Kemerton Lake Nature Reserve is KCT’s flagship reserve. It is a 46.5 acre (18.8 ha) wetland complex created out of a former gravel working, situated between the villages of Bredon, Westmancote, Kemerton and Kinsham. The reserve is a designated Local Wildlife Site, and has a diverse range of habitats including a 16 acre (6.5 ha) lake, pools, seasonal wet scrapes, reed beds, grassland, and land specially cultivated for arable plants. The reserve is surrounded by 111 acres (45 acres) of native woodland and arboretum which are not part of the reserve, but which make an important contribution to the habitat mosaic. KCT manages the reserve under a long lease.
Flora and Fauna
More than 170 species of birds have been recorded at the reserve, including more than 20 NERC Section 41 (UK BAP) species. It is the top site in Worcestershire for wintering jack snipe and has large roosts of starling and reed bunting in the reed beds. The lake also plays host to large flocks of wintering wildfowl, including, widgeon, teal and pochard. The reserve is one of the top two sites in Worcestershire for dragonflies and damselflies, with 23 different species recorded. It is also one of the best regional sites for mining bees. The reserve has a rich and varied flora with rarities such as clustered bellflower, sea clubrush, autumn ladies’ tresses, and southern marsh x common spotted orchid hybrid (in total, nine species of orchid are found in and around the reserve). The arable plant area includes rare specialists such as wall bedstraw and night-flowering catchfly. At least nine species of bat, including lesser horseshoe, are found in the reserve and neighbouring woodland. Otters are regularly recorded in the wetland areas.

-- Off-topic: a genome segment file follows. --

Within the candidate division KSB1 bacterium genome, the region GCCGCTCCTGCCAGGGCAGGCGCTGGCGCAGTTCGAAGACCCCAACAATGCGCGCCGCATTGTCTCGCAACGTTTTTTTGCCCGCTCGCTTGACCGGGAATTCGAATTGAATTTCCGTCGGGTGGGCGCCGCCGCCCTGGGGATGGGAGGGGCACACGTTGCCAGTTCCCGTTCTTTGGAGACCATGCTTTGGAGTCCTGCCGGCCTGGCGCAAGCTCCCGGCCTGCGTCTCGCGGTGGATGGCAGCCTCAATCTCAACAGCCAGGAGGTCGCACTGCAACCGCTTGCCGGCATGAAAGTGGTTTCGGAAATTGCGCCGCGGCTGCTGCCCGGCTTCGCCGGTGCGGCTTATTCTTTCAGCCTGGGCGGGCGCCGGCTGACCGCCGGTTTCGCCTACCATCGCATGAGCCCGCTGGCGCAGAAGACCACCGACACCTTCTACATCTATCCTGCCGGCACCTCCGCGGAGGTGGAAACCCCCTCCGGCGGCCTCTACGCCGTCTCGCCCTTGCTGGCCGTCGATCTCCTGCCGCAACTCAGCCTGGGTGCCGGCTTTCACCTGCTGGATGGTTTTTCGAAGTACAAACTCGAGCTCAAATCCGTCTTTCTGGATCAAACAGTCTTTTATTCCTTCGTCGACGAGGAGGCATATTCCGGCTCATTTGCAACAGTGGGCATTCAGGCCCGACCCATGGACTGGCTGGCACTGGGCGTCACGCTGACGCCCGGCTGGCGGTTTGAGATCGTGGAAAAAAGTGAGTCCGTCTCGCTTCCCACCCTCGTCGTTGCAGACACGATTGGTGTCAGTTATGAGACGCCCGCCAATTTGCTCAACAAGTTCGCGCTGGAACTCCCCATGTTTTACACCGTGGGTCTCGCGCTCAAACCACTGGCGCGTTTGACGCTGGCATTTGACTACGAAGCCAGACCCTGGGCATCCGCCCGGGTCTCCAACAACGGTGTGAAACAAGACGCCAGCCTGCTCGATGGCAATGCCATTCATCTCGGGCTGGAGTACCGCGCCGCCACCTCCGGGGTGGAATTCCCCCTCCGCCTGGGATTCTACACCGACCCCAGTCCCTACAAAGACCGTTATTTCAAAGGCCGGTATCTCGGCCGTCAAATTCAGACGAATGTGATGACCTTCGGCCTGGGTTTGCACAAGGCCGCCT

OS grid reference: SO 9380 3620
Kemerton Lake Nature Reserve is accessible via a public footpath (BX-527), which can be reached on foot from all of the surrounding villages. Visitors from further afield are advised to park in Kinsham and join the footpath where it meets Cheltenham Road at the northern edge of the hamlet. A 350 metre walk brings you to woodland bordering the reserve, and from here a network of waymarked paths provides further access. The permissive paths are for walkers only, we regret we cannot allow cycling or running as the paths are not suitable and these activities could also be detrimental to the wildlife. (Please note that some of these paths are closed during the bird nesting season, and some are restricted to members of KCT.) There are three bird watching hides open all year round. We regret that in order to avoid disturbance to wildlife, dogs are not permitted on the reserve. Please download a copy of the map for further details (please note that our brand new 'Water's Edge Hide' is not yet shown on the map but is accessible from the public footpath by the lake).
The reserve is a beautiful place to visit all year round. Some highlights include the extraordinary mating displays of great crested grebes in March; cuckoos calling in May; and the spectacular starling roosts in early winter.